Ravnsborggade 3, DK-2200 Copenhagen N
Realiseret i 1932
After the original Nørrebro Theatre burned to the ground in 1931, Vilhelm Lauritzen created a new theatre based on the rationality of functionalism. Inspired by the cinema typology, the theatre with its clear functional facade became an example of modernism's entry into the Danish entertainment industry.
Following the fire, the new Nørrebro Theatre was to function as not only a theatre, but also a cinema, demanding that the audience must all directly face the stage. With narrow preconditions, such as a limited plot, outer wall remains, a salvaged stage house and a desire for a 1,200 spectator space - a capacity increase of 70 percent - Vilhelm Lauritzen set about creating one of Danish entertainment's first functionalistic buildings. After a record-breaking design and building process of only seven months, the theatre reopened on 7 September 1932.
To build a multifunctional theatre for more guests within a narrow, existing framework was an immense challenge. Lauritzen did not have the opportunity to experiment with the relationship between the stage and the audience or the shape of the room. His solution was to optimise the existing area, add height and a deep horseshoe-shaped balcony that resembles the Mamorhaus in Berlin. Solutions that in total provided space for 1,145 spectators.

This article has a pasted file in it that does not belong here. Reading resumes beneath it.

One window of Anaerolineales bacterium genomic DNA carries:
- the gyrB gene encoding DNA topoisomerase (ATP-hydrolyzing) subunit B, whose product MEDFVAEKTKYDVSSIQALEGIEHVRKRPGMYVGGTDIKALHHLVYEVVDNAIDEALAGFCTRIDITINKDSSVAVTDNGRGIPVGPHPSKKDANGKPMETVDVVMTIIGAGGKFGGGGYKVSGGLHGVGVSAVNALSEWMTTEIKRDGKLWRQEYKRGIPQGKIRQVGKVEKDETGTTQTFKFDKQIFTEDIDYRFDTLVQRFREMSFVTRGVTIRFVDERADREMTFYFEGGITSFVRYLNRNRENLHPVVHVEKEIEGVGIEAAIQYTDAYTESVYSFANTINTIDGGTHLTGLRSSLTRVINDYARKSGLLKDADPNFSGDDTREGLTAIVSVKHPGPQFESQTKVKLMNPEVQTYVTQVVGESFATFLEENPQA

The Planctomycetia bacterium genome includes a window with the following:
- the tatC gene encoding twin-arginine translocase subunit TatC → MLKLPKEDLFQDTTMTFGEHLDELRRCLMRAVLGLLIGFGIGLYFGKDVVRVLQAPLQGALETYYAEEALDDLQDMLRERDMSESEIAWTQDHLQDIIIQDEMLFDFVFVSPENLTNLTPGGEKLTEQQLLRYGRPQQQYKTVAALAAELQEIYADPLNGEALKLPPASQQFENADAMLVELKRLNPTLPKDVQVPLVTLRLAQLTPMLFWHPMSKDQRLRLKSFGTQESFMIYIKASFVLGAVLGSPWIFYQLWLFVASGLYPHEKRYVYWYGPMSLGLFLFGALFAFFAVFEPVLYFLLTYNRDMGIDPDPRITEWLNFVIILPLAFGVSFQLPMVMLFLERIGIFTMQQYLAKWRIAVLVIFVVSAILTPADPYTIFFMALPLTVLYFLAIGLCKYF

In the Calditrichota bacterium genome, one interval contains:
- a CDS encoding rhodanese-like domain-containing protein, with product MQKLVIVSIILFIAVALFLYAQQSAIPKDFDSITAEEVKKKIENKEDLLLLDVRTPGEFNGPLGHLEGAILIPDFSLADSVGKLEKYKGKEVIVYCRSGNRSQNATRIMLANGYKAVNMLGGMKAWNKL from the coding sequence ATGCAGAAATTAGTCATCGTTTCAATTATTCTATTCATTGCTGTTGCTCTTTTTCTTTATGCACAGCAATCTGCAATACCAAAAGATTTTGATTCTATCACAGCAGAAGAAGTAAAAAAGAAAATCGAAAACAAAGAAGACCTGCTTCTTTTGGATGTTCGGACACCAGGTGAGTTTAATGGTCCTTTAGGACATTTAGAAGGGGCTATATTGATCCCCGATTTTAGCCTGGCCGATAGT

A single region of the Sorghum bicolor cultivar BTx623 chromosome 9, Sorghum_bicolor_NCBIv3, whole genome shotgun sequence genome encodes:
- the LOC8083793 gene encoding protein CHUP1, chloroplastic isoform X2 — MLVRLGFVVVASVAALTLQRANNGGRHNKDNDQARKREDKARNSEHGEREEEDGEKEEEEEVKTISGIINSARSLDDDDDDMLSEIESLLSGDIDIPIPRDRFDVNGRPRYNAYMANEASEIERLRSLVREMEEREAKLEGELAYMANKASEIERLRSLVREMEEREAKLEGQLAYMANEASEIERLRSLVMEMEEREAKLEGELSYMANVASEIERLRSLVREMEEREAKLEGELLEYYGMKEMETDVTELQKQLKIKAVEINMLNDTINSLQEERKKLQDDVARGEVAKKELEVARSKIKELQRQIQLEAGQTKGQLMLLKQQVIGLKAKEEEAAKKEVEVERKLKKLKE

Together with Hans Erling Langkilde, Lauritzen himself was responsible for decorations for both the facade and the bars, where the main purpose was design for the senses. Guests should be able to enjoy the vibrant colours choreographed to match the elegant embellishment and lighting.
The book ‘Vilhelm Lauritzen, A Modern Architect’, 1994